The European Central Bank said on Thursday it would accelerate money-printing to keep a lid on euro zone borrowing costs, signalling to sceptical markets that it is determined to lay the foundation for a solid economic recovery.
Concerned that a rise in bond yields could derail a recovery across the 19 countries that share the euro, the ECB said it would use its €1.85-trillion ($2.8-trillion) Pandemic Emergency Purchase Program (PEPP) more generously over the coming months to stop any unwarranted rise in debt financing costs.
Sources told Reuters that policy makers had set a monthly target but agreed not to disclose it. Purchases would not be as high as the €100-billion a month the ECB was buying in the spring of 2020, they said, but would still be well above the €60-billion of bonds it scooped up in February.
“The Governing Council expects purchases under the PEPP over the next quarter to be conducted at a significantly higher pace than during the first months of this year,” the ECB said in a statement after its regular policy meeting.
The widely expected move comes after a steady rise in yields since the start of the year that has mostly mirrored a similar shift in U.S. Treasuries rather than reflecting improved economic prospects across the euro zone.
ECB President Christine Lagarde said the council was in “total consensus” but the sources said there were some disagreements.
One of the sources said the ECB aimed to push down yields close to where they were in December, when Germany’s 10-year yield touched -0.64 per cent, while another said improved economic prospects mean part of the recent increase in yields was justified.
The ECB said it would continue to purchase flexibly but reaffirmed that its PEPP quota would not necessarily be used in full if market conditions allow.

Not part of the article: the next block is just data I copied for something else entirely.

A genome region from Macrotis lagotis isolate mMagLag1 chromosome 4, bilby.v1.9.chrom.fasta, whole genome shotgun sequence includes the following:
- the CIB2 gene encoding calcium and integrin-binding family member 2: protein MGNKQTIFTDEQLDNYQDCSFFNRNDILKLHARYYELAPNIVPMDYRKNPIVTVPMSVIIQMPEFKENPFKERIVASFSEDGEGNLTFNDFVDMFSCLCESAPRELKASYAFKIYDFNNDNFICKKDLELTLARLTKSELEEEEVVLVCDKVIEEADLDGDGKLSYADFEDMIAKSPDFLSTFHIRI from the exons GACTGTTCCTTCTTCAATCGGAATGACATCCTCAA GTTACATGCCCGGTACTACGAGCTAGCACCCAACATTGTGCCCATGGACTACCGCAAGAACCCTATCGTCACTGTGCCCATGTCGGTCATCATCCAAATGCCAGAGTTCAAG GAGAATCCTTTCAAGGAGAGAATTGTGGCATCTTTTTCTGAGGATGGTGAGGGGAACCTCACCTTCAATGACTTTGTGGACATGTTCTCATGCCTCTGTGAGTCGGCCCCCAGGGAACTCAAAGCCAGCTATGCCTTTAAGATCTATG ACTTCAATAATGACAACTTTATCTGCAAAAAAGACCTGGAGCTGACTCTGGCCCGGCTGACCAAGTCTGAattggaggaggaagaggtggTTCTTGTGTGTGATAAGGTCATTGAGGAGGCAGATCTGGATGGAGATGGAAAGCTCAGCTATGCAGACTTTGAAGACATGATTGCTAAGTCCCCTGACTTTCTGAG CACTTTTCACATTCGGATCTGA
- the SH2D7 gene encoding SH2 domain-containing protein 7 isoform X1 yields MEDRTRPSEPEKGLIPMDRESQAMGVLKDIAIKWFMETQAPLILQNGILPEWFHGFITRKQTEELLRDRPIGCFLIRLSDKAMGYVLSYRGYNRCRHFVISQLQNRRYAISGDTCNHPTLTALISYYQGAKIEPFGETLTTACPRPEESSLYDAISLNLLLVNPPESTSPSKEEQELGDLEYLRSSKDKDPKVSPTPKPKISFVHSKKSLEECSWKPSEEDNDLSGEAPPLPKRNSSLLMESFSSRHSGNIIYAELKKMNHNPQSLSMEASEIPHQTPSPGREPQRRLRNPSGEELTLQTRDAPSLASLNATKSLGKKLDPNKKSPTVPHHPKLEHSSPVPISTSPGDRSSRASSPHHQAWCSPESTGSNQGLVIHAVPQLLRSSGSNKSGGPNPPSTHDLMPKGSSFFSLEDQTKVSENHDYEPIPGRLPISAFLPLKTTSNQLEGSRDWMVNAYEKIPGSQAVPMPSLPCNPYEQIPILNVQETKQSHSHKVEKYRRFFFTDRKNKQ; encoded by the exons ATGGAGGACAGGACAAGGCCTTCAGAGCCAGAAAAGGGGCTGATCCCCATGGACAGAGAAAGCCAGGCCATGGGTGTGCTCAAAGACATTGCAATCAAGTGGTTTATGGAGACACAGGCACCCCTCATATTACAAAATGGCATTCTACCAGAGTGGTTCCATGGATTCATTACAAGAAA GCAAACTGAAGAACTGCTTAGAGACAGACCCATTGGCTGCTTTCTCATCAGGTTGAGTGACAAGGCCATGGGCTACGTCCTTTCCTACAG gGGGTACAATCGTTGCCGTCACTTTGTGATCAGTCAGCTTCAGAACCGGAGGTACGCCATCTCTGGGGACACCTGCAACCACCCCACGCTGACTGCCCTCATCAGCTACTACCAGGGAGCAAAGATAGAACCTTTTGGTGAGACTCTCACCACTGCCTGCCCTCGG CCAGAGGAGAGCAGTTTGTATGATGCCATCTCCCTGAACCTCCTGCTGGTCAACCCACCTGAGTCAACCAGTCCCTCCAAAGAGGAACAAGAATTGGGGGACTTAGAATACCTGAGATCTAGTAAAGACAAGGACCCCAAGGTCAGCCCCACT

Including this proviso was a necessary concession to keep on board policy “hawks” who were sceptical about increasing bond purchases, one of the sources said.
Investors had started to doubt the ECB’s commitment after purchase volumes decreased in the past two weeks, confounding expectations it would use its much-emphasized “flexibility” to run up market activity.
The sources said any fresh change in the pace of bond purchases would need to be decided by the Governing Council based upon a set of indicators of financing conditions agreed at Thursday’s meeting, combined with the outlook for inflation.
The ECB Executive Board would simply pursue that target with a small tolerance band around it.
Euro zone growth is currently weaker than forecast as a new wave of the coronavirus pandemic and a painfully slow vaccine rollout are requiring longer lockdowns, challenging expectations for a rapid rebound in the spring.
“While the overall economic situation is expected to improve over 2021, there remains uncertainty surrounding the near-term economic outlook, relating in particular to the dynamics of the pandemic and the speed of vaccination campaigns,” Ms. Lagarde told a news conference.
New staff forecasts nevertheless saw growth of 4 per cent for 2021 as a whole, slightly higher than predicted in December. The inflation forecast was also raised to 1.5 per cent from 1 per cent, although Ms. Lagarde said that reflected temporary factors and energy prices.
Ms. Lagarde said the euro zone economy was likely to contract again in the first quarter of 2021 and stressed the patchiness of any signs of recovery. She said the longer-term inflation outlook was unchanged below its target of close to 2 per cent.
With the bloc’s overall fiscal support seen as modest compared with the additional US$1.9 trillion relief package approved by the U.S. Congress on Wednesday, the level of future ECB stimulus is being closely watched.
For the ECB, the trick will be implementing its renewed commitment to favourable financing conditions.
It cannot appear to micromanage bond yields, since that would tie its hands in the future and invite accusations it is shielding governments from market forces.
Policy makers are also careful not to overstate the rise in yields, which are still low by most standards. The German yield curve, the benchmark for the 19-country bloc, is still in negative territory out to 20 years.
With Thursday’s decision, the ECB’s key rate stayed at a record low -0.5 per cent. The total envelope for the Pandemic Emergency Purchase Program was also unchanged at €1.85-trillion.
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